Ethiopian Chicken Stew (Doro Wett)
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What: For food lovers throughout China, this is the most famous meal in Beijing–after Peking duck, of course. Zhajiang mian, or “fried sauce noodles,” is a noodle dish, with a salad-like variety of raw, sliced vegetables sprinkled on top–usually including string beans, cucumbers, and radishes–mixed together with a soy-based meat sauce. Lighter than most of Beijing’s typically rich and heavy fare, it’s usually only eaten in the spring and summer. The noodles are served warm or cold, according to the weather, and additional vegetable toppings may be present depending on what’s seasonally available. It’s the kind of simple, comfort-food dish that’s easy to make at home, so restaurant varieties are usually served with a little more ceremony–a colorful array of vegetables served in individual bowls, the waiter tossing them onto the noodles with a flourish.
Where: With a sign out front boasting that it’s the “King of Zhajiang Mian,” Hai Wan Ju (海碗居, 2 Huayuan Lu, 花园路2号, map) is our go-to spot when we get the craving for noodles. Step in the door and you’ll be welcomed by a chorus of waiters barking out a welcome that echoes through the dining room, making deep dinnertime conversations something of a challenge on busy nights. While the wait staff’s long red robes and black Mandarin caps may look a bit gimmicky, this is a thoroughly local establishment, with a location that’s picturesque (beside a park built along Beijing’s 13th-century Yuan Dynasty moat) but far from the usual tourist path.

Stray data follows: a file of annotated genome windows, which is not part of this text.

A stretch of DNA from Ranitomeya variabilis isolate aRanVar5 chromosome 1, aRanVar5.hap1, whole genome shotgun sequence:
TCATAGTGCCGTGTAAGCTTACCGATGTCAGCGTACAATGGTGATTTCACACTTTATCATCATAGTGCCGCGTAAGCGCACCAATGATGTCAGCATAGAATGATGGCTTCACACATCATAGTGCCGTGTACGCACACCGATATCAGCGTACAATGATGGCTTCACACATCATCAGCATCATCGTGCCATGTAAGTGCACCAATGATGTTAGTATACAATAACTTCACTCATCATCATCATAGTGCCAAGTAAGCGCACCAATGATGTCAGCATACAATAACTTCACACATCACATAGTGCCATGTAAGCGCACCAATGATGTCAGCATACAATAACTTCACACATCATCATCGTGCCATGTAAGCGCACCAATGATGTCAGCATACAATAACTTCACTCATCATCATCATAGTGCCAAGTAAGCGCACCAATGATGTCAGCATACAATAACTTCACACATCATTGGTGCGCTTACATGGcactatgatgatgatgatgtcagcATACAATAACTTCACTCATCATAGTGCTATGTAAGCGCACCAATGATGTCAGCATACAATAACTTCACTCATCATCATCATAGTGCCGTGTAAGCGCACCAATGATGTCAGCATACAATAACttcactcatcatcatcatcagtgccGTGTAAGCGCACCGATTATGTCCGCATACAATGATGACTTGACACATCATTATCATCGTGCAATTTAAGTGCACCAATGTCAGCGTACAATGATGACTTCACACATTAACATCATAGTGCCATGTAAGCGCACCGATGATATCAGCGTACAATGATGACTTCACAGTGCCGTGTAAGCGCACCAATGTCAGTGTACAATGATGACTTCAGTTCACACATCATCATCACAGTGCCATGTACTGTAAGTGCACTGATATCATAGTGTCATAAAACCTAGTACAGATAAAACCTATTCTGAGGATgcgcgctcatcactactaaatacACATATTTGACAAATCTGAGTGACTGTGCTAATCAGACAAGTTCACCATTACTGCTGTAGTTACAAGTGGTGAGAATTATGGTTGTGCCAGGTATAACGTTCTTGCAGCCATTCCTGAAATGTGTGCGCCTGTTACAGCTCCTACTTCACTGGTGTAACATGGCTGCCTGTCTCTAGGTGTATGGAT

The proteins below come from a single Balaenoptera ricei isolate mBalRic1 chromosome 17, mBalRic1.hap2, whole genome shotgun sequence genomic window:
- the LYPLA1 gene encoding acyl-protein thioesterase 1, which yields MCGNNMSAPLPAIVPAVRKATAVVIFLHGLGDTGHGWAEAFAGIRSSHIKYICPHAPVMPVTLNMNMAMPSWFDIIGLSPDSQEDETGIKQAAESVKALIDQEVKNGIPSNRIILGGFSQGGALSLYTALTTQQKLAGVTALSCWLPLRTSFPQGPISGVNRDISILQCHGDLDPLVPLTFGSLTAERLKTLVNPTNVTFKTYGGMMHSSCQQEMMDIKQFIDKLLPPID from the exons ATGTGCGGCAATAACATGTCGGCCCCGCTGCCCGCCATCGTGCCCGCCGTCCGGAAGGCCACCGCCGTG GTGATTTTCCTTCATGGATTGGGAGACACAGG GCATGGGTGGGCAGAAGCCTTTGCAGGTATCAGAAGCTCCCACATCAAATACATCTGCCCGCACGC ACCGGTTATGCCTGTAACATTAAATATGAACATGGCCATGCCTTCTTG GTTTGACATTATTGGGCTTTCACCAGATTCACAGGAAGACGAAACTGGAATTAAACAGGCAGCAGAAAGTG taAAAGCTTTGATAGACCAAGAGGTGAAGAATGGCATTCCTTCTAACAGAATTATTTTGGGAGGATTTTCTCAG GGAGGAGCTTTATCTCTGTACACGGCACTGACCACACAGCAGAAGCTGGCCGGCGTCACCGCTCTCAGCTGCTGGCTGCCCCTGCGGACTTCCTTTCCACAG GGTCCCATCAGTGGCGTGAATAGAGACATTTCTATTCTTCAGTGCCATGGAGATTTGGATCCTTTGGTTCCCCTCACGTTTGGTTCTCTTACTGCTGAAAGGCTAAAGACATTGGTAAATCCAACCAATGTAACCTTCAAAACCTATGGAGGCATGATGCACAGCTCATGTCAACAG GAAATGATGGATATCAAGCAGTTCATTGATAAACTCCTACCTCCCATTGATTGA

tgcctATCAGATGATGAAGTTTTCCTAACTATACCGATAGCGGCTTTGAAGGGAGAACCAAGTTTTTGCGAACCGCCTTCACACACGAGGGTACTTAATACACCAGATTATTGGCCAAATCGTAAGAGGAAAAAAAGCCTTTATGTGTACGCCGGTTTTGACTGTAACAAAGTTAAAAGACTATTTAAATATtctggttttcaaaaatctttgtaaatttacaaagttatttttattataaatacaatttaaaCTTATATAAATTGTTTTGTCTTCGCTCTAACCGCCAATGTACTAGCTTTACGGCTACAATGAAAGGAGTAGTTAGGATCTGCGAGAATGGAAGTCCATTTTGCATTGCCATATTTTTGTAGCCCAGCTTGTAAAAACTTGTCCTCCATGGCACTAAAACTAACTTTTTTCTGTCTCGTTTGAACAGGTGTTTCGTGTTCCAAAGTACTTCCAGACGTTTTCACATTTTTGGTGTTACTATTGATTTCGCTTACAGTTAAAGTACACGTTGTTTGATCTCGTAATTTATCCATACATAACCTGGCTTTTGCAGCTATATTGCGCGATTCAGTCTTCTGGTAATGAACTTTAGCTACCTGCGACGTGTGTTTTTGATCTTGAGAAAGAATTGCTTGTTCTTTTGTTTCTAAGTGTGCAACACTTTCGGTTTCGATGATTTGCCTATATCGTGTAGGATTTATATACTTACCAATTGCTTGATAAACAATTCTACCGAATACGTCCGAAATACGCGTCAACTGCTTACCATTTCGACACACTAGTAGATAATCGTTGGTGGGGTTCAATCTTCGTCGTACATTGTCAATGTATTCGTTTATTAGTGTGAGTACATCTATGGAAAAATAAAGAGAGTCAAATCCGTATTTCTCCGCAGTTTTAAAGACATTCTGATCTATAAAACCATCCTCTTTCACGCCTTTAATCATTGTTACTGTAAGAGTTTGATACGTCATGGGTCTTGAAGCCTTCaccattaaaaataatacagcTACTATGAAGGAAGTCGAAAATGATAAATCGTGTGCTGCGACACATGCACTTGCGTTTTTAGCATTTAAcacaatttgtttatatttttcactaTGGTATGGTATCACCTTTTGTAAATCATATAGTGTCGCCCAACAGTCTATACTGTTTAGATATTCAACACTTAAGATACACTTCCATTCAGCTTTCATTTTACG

When: Mon-Fri, 11am-9:30pm; Sat-Sun, 11am-10pm
Order: A bowl of zhajiang mian costs 26 RMB here. If you find Beijingers’ love of sesame sauce has rubbed off on you, you can order majiang mian (麻酱面), a vegetarian alternative featuring this local favorite in place of meat sauce. Just be warned, you’ll probably give your chopstick skills a real challenge–and your fingers a workout–trying to eat the heavy, sticky mix.
Good to know: Don’t be surprised if you find yourself eating alongside a birthday party or two–in Chinese tradition, long noodles are a symbol of long life, and a must-have when turning another year older.
Alternatively: Another reputable chain offering this with locations around the city is Lao Beijing Zhajiang Mian (老北京炸酱面), including convenient spots like Chongwenmen (崇文门, 56 Dongxinglong Jie, 东兴隆街56号, map) and Wangfujing (王府井, 227 Wangfujing Dajie, 王府井大街227号, map).
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